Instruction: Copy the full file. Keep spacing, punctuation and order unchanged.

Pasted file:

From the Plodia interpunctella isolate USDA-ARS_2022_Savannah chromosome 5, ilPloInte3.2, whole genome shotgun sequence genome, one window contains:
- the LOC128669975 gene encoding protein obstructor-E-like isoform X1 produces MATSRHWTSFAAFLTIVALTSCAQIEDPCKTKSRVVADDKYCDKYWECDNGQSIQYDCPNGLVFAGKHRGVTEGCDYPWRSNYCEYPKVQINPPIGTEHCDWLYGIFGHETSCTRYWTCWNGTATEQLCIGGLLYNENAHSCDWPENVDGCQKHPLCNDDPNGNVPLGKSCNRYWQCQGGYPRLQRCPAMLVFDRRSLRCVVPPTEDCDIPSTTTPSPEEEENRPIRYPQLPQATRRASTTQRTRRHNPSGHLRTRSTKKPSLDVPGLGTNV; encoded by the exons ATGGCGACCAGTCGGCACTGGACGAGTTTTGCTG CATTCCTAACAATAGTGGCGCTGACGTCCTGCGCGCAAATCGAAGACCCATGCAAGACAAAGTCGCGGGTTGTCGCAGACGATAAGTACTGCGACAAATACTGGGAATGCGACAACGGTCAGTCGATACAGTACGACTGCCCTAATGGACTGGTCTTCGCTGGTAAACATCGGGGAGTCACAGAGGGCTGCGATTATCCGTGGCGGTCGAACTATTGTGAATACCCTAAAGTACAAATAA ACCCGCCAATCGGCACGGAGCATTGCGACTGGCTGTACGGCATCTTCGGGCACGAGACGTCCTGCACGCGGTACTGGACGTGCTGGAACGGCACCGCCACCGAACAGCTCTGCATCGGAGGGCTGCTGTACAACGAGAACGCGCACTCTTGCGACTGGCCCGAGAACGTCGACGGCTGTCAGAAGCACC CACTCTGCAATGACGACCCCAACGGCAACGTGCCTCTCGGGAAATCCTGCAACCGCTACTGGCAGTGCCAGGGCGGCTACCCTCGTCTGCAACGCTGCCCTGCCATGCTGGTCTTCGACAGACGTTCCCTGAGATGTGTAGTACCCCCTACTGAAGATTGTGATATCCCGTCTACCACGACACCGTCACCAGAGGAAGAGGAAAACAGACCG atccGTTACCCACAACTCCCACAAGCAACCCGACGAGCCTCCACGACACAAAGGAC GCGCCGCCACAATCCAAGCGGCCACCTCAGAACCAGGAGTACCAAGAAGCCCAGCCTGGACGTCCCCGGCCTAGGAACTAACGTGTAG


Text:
From the Plodia interpunctella isolate USDA-ARS_2022_Savannah chromosome 5, ilPloInte3.2, whole genome shotgun sequence genome, one window contains:
- the LOC128669975 gene encoding protein obstructor-E-like isoform X1 produces MATSRHWTSFAAFLTIVALTSCAQIEDPCKTKSRVVADDKYCDKYWECDNGQSIQYDCPNGLVFAGKHRGVTEGCDYPWRSNYCEYPKVQINPPIGTEHCDWLYGIFGHETSCTRYWTCWNGTATEQLCIGGLLYNENAHSCDWPENVDGCQKHPLCNDDPNGNVPLGKSCNRYWQCQGGYPRLQRCPAMLVFDRRSLRCVVPPTEDCDIPSTTTPSPEEEENRPIRYPQLPQATRRASTTQRTRRHNPSGHLRTRSTKKPSLDVPGLGTNV; encoded by the exons ATGGCGACCAGTCGGCACTGGACGAGTTTTGCTG CATTCCTAACAATAGTGGCGCTGACGTCCTGCGCGCAAATCGAAGACCCATGCAAGACAAAGTCGCGGGTTGTCGCAGACGATAAGTACTGCGACAAATACTGGGAATGCGACAACGGTCAGTCGATACAGTACGACTGCCCTAATGGACTGGTCTTCGCTGGTAAACATCGGGGAGTCACAGAGGGCTGCGATTATCCGTGGCGGTCGAACTATTGTGAATACCCTAAAGTACAAATAA ACCCGCCAATCGGCACGGAGCATTGCGACTGGCTGTACGGCATCTTCGGGCACGAGACGTCCTGCACGCGGTACTGGACGTGCTGGAACGGCACCGCCACCGAACAGCTCTGCATCGGAGGGCTGCTGTACAACGAGAACGCGCACTCTTGCGACTGGCCCGAGAACGTCGACGGCTGTCAGAAGCACC CACTCTGCAATGACGACCCCAACGGCAACGTGCCTCTCGGGAAATCCTGCAACCGCTACTGGCAGTGCCAGGGCGGCTACCCTCGTCTGCAACGCTGCCCTGCCATGCTGGTCTTCGACAGACGTTCCCTGAGATGTGTAGTACCCCCTACTGAAGATTGTGATATCCCGTCTACCACGACACCGTCACCAGAGGAAGAGGAAAACAGACCG atccGTTACCCACAACTCCCACAAGCAACCCGACGAGCCTCCACGACACAAAGGAC GCGCCGCCACAATCCAAGCGGCCACCTCAGAACCAGGAGTACCAAGAAGCCCAGCCTGGACGTCCCCGGCCTAGGAACTAACGTGTAG